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WILLING, NICK: HYPNOTIC

HAUNTED CITY
Hypnotic is set in a London that’s a psychotic urban landscape where nothing is what it seems, its co-writer and director Nick Willing tells Jake Wilson. Not to mention the layers of history in the ancient city, which give it a sense of being possessed.


Dr Michael Strother (Goran Visnjic), the hero of the occult thriller Hypnotic, is a new arrival in London, a European hypnotherapist from America with an American wife and a troubled past. Specialising in helping smokers to beat their addiction, he conducts his business in an upstairs office dominated by a large picture window which shows a panoramic view of half-constructed skyscrapers and cranes vaulting at the sky.

In fact, admits the film's director and co-writer Nicholas Willing, no such office exists anywhere, and the view is a painted backdrop. The city of the film is not the “real” London, but a distorted world that exists within the minds of the characters, what Willing calls a “psychotic urban landscape where nothing is what it seems.”

Willing originally trained as an animator, a background he says may have something to do with his preference for inventing his own cinematic worlds rather than aiming for documentary realism. From the beginning, he says, he was very much a hands-on filmmaker: “I wanted to draw everything, paint everything, do all the special effects myself.” Given such beginnings, it's not surprising that all his longer works to date, from his 1997 debut feature Photographing Fairies to his American TV adaptations of Alice In Wonderland and Jason and the Argonauts, have been grounded in the fantasy genre.

Yet as with the similarly haunted cityscapes of Hitchcock and Roman Polanski, in Hypnotic strangeness is often conveyed using simple, down-to-earth means - subtly distorted versions of everyday sights and sounds. For example, Willing notes that most of the film's exteriors “are completely deserted. One of the things I chose to do was remove all the cars from the streets.” But if signs of human life are often eerily absent, Willing makes the audience constantly aware of London’s vast impersonal energies through his choice of locations. “We tried to have each scene contain a canal or a train or a motorway ... one of the city's arteries thundering past.”

"power of suggestion"

Paradoxically, Willing says, creating a convincingly unreal world required careful observation and research. “Most of the locations we used were in some way possessed,” he claims. What this means, among other things, is that a city like London is a palimpsest where many layers of history are visible simultaneously, with churches and power stations of times long ago taking on new uses in the present. Extensive research also went into the presentation of the occult lore which forms the basis for the plot, as well as the techniques of hypnosis that allow Strother to penetrate these mysteries.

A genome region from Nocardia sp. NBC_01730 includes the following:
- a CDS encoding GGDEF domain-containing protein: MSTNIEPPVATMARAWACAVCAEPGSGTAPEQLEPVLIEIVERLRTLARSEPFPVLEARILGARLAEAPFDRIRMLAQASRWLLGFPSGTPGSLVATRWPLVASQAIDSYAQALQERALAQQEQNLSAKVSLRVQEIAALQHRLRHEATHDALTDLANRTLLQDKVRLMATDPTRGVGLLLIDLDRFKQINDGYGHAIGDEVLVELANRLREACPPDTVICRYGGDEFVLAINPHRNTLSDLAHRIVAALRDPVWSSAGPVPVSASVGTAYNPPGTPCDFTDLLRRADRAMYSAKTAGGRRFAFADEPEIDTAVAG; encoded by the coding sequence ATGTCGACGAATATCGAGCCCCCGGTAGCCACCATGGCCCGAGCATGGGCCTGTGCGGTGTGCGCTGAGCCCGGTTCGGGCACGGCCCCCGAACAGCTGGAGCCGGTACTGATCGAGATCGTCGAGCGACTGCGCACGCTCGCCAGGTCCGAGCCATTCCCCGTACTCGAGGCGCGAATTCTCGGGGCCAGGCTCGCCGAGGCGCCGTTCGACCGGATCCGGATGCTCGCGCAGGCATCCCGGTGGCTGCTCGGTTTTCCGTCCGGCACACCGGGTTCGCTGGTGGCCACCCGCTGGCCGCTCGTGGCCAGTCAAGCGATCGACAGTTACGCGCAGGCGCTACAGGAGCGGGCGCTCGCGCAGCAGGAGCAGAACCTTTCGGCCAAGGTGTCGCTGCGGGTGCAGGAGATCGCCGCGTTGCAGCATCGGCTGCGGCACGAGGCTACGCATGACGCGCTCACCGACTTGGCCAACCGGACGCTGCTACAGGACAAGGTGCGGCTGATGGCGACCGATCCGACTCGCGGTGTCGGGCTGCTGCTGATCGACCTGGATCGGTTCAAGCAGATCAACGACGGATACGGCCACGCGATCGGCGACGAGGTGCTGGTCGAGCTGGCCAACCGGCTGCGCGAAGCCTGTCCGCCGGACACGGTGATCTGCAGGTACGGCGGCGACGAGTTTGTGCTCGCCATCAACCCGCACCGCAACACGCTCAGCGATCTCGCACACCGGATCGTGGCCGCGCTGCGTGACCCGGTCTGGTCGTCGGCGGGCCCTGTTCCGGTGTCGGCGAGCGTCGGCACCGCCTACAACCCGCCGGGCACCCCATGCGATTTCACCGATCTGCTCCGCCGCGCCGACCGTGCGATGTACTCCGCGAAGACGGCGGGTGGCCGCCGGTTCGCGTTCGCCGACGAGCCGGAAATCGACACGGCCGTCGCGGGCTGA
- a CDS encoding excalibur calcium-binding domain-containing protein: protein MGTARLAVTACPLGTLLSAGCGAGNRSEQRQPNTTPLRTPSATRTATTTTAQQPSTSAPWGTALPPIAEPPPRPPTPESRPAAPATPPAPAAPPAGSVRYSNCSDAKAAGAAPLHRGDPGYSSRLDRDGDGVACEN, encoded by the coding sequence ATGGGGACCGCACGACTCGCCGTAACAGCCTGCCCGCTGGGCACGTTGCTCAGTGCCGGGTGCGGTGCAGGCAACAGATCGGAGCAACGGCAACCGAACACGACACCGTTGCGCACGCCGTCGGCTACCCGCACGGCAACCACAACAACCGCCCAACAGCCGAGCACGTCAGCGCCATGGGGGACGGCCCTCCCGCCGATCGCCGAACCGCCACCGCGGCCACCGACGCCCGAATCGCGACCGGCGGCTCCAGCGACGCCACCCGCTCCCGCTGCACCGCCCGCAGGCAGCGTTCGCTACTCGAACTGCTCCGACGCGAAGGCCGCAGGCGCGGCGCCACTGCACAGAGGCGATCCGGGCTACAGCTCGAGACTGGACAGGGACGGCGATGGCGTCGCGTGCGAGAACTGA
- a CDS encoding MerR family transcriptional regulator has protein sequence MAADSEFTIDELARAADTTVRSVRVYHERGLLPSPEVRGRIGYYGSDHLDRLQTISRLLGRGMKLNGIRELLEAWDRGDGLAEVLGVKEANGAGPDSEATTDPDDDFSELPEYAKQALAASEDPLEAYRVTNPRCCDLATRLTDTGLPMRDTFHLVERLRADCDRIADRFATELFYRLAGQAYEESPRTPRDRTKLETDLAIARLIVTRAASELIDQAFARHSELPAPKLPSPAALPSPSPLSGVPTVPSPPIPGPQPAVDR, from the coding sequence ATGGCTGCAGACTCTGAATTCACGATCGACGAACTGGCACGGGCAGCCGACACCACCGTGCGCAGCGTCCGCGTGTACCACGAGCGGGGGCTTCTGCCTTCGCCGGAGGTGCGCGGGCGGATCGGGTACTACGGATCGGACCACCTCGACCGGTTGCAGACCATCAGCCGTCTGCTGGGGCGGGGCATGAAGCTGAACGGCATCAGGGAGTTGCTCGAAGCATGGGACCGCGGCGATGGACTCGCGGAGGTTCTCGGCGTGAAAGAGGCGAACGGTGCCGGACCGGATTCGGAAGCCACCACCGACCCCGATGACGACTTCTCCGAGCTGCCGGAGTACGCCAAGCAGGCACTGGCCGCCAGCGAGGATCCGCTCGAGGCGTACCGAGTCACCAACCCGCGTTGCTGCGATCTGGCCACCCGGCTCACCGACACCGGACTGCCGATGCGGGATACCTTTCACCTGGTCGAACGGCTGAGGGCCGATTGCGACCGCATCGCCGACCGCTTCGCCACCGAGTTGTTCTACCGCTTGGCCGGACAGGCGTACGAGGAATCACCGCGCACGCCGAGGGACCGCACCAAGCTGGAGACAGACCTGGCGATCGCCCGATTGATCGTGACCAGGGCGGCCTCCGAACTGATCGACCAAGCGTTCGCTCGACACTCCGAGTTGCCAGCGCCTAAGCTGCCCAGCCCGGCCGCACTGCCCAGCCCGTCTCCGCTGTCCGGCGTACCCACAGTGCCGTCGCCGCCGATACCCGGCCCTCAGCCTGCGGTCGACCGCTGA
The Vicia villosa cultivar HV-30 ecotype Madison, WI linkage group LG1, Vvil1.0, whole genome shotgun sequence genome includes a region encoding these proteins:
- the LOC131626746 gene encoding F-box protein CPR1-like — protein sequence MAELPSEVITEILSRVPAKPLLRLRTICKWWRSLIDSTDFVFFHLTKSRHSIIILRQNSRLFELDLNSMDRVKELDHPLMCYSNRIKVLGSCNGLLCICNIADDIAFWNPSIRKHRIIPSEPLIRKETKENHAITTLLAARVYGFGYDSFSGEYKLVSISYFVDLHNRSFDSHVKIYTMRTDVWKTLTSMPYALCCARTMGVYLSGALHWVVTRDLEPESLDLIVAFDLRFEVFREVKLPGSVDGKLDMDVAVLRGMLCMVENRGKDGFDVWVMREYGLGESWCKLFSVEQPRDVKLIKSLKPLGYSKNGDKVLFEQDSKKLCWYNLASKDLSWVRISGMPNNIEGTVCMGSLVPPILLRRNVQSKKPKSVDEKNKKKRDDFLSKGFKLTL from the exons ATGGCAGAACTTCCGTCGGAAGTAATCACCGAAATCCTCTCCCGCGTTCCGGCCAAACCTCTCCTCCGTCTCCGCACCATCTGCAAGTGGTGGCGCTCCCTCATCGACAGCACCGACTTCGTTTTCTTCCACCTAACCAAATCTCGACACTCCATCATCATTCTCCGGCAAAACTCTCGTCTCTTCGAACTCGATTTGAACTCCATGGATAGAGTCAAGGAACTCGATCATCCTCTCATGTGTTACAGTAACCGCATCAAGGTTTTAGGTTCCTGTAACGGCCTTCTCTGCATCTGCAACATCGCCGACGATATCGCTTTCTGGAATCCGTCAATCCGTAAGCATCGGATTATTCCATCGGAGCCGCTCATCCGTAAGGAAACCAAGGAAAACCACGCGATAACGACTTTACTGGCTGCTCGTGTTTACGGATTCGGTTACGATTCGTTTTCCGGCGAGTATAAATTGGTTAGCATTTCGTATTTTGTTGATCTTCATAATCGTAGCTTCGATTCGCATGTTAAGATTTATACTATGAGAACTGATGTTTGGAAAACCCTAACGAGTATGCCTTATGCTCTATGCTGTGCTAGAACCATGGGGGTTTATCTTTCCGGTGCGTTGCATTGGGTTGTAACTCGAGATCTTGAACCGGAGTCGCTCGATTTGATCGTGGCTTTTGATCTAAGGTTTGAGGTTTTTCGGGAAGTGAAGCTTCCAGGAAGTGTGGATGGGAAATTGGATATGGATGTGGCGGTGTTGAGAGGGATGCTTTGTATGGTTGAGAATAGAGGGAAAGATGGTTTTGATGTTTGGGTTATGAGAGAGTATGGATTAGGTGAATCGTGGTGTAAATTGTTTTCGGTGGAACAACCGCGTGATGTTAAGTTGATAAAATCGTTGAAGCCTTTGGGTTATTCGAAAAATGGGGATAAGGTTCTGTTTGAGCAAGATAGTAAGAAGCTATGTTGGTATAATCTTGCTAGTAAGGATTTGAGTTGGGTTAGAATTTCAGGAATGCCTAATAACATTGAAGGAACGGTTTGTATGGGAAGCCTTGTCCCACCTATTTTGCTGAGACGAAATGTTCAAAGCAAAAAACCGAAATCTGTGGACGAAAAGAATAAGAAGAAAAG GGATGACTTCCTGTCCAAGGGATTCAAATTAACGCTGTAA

“The interesting fact about hypnosis,” Willing says, “is that there is very little understanding of what it does to you. The scientific explanation for it is 'power of suggestion' but what does that mean, really?” When I suggest that there are some parallels between the hypnotist's “power of suggestion” and the art of filmmaking itself, he agrees enthusiastically. “It's a magic trick, really. What we're doing is trying to show a trance using the tricks of filmmaking and cinema.”

In fact, Willing explains, there are three different kinds of space in Hypnotic: Firstly, there's the “straight” presentation of reality as we know it, “the objective neutral space of everyday life.” Then there's the space of the “subjective world” we share with the characters - as when Strother fears that his daughter has been kidnapped; and, thirdly, the “subconscious world” of fantasies and mysterious evil forces. Willing's job as a filmmaker is to make sure that the audience, along with the characters, are immediately and almost physically aware of the transition between one kind of space and another. “There are theatrical shots where we're watching people moving back and forth and we're not really in anyone's shoes. You feel safe, watching people from outside. And then the shot changes and you're in their shoes, seeing what they see.”

But how can the third, “subconscious” world be depicted on screen? Willing repeatedly uses digital, almost abstract imagery for this purpose - as in one early scene where a little girl zones out while gazing into a TV set. But rather than relying on us to imagine the specifics of horror for ourselves, at certain moments he opts to shock us out of the “trance” state with some judiciously graphic gore. “It's important to let the audience know from very early on that you're prepared to show them unspeakable things. And from the moment they realise that, they start to get very uneasy in their seats.”

"a visceral effect"

Willing chooses a key scene midway through the film to illustrate these carefully managed transitions between reality and fantasy. While counselling a patient at his office, Strother is overcome by the stress of his recent traumatic experiences, allows his mind to wander and falls into a doze. Within a single shot, the scene abruptly changes from day to night, with cars still passing by the window outside. “The room is aswirl with their headlights, and you ask yourself, 'Is this really happening?' And then you realise, yes it is. And then things start to get really nasty.”

They do indeed. Willing chuckles. “It has a visceral effect, I believe. It certainly works in a dark room with an audience.”

Published November 20, 2003

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